Creepage and Clearance Distance Determination for Shipboard Power Systems (Sponsored by ONR)








The high-power demands of future ships has the US Navy moving towards Medium Voltage Direct Current (MVDC) architecture to power propulsion, sensors and weapons. This requires knowledge of clearance and creepage distances for insulation in shipboard power systems, which is currently only partially known and understood. The project investigates breakdown mechanisms in shipboard power insulation under different conditions such as insulation contamination system fault, at medium voltage DC, which enables accurate calculation of clearance and creepage distances.


Dielectric Property Measurement for Gaseous Cryogens and SF6 Replacement Gases (Sponsored by ONR, G&W)

















One of the key factors, which determines the dielectric design of power applications, is the dielectric strength of insulation media. This project focuses on investigating the dielectric properties of gases that are used for cooling and insulating purposes. We use the Langmuir probe plasma diagnostics method to measure the dielectric properties of cryogenic gases and SF6 replacement gases for high temperature superconducting (HTS) power applications and ambient temperature power applications, respectively.


Electrical Contacts for Ultra Fast Disconnect Switches (Sponsored by NSF)









Ultra fast mechanical disconnect switches are an integral part of hybrid circuit breakers, which are proposed as protection devices to clear faults in medium voltage distribution systems. They  operate in vacuum, carry high continuous current, opens at current zero, features minimum moving mass and has an open contact separation of less than a millimeter. The stresses experienced by the electrical contacts are different from those of conventional circuit breakers and vacuum interrupters and the choice of contact material has a significant impact on the performance of the disconnect switch. This project models electrical contact behavior in open and closed state and validates them through experiments.


S4T (Sponsored by ARPA-E)










BIL (Basic Insulation Level) objective: Pass standard lightning impulse testing (1.2/50 μs) for 15-kV class liquid-immersed power transformers. Approach to reach required BIL capability: a. Optimal rating and placing of metal-oxide varistors (MOV) and gas discharge tubes (GDT) b. Balancing impedances to spread the dielectric stress optimally across all elements. Since power electronic devices are extremely sensitive to overvoltages, a three-layer coordinated MOV scheme is proposed to effectively reduce lightning voltage stress from 110 kV to below 3.3 kV at converter input. For more information, please visit:

Heat Pipe Bushing.









One of the major issues with vacuum power applications is cooling. This is because heat can only transfer via radiation through vacuum voids or conduction through conductors that are directly connected to the heat source. To enhance the heat transport efficiency, this project designs a new bushing, which incorporates convection, for vacuum power applications.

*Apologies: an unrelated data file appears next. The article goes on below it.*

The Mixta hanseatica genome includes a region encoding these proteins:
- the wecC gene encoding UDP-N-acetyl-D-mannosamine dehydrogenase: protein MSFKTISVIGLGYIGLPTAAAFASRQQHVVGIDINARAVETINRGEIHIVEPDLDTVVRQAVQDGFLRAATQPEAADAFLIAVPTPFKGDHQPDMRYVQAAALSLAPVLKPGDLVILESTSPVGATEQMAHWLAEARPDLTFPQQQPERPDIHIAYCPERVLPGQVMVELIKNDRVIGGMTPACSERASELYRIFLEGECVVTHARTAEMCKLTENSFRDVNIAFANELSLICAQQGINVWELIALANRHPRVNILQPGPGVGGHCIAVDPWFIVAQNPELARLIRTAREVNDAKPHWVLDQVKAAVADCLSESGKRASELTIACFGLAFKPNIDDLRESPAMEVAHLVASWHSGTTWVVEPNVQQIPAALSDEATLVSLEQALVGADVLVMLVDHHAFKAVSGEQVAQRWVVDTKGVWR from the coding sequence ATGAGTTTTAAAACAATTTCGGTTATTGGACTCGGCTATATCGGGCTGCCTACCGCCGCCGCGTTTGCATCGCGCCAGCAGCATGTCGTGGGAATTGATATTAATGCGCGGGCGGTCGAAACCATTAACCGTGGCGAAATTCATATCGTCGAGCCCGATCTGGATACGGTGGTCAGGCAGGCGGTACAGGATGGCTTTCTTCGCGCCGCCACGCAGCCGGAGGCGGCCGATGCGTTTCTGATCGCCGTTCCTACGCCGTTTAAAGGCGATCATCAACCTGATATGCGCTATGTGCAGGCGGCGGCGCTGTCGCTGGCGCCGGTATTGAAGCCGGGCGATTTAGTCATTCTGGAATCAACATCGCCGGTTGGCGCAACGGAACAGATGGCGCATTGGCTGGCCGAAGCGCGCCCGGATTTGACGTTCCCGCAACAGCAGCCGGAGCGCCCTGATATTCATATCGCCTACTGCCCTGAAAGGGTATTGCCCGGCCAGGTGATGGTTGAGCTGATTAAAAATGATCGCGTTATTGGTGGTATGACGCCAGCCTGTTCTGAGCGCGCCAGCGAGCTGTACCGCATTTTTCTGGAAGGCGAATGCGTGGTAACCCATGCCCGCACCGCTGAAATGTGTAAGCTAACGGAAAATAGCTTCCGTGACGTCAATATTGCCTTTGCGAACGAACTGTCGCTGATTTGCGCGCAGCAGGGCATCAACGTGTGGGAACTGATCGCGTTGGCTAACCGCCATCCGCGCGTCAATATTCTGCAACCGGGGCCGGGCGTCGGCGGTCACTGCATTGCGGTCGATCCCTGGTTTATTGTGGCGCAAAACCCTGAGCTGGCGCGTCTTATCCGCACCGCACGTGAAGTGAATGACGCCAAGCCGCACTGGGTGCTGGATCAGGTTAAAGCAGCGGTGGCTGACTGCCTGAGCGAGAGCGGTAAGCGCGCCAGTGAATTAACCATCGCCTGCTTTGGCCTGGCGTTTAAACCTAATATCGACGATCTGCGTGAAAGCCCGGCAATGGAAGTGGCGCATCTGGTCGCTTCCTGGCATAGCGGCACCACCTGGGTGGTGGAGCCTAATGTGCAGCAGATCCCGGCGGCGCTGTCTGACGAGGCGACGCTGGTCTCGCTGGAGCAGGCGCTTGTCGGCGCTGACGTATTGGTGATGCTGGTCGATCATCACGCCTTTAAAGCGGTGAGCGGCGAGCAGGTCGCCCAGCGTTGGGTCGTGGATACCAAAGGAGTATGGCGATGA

Design and Development of Impulse Current Generator to test Electric Contact Welding.

As Ultra fast disconnect switches are used  to increase interconnections between substations for improving the grid reliability and resiliency, they experience very high fault current levels. The electrical contacts of these switches must be capable of withstanding faults up to 30 kA for about 1 ms. This projects consists of 3 undergraduate students and a PhD student mentor tasked to design and develop an impulse current generator to test different electric contact materials for their susceptibility to welding under fault current.


Dielectric and Thermal Properties of Supercritical Fluids.









In high voltage power networks, there is an ongoing discussion about replacing the dominating insulating medium – Sulphur hexafluoride (SF6). A large amount of research has been conducted to find new insulating media, but no promising alternative has been found yet. This project invests a new medium for high power switching: supercritical fluid. To investigate the breakdown capabilities of SCF, a high-pressure chamber is designed for this purpose. Based on the relevant experiment results, we expect that supercritical fluids have the potential to satisfy the requirements of switching medium.


Cryogenic Power Electronics.

Superconducting power system efficiency suffers from heat influx from ambient if the power has to leave a cryogenic environment for power conversion before entering another superconducting device. A substantial share of the total heat leak is located at the interfaces between cryogenic devices and ambient temperature devices. Therefore, it is important to minimize the number of non-cryogenic power components. To do so, power electronic converters operating at cryogenic temperatures are required. This project investigates the feasibility of using power electronic devices under cryogenic environments.


Cryogenic Switchgear.







Cryogenic switchgear plays a vital role in cryogenic power systems, to make the system more reliable, robust and flexible. Different from semiconductor devices, cryogenic switchgear has negligible on-state loss and higher breakdown strength. The interruption media for cryogenic switchgear can be cryogenic gas, cryogenic liquid or vacuum. Their interruption performances are being studied, novel structures and actuation mechanisms for cryogenic switchgear are also considered.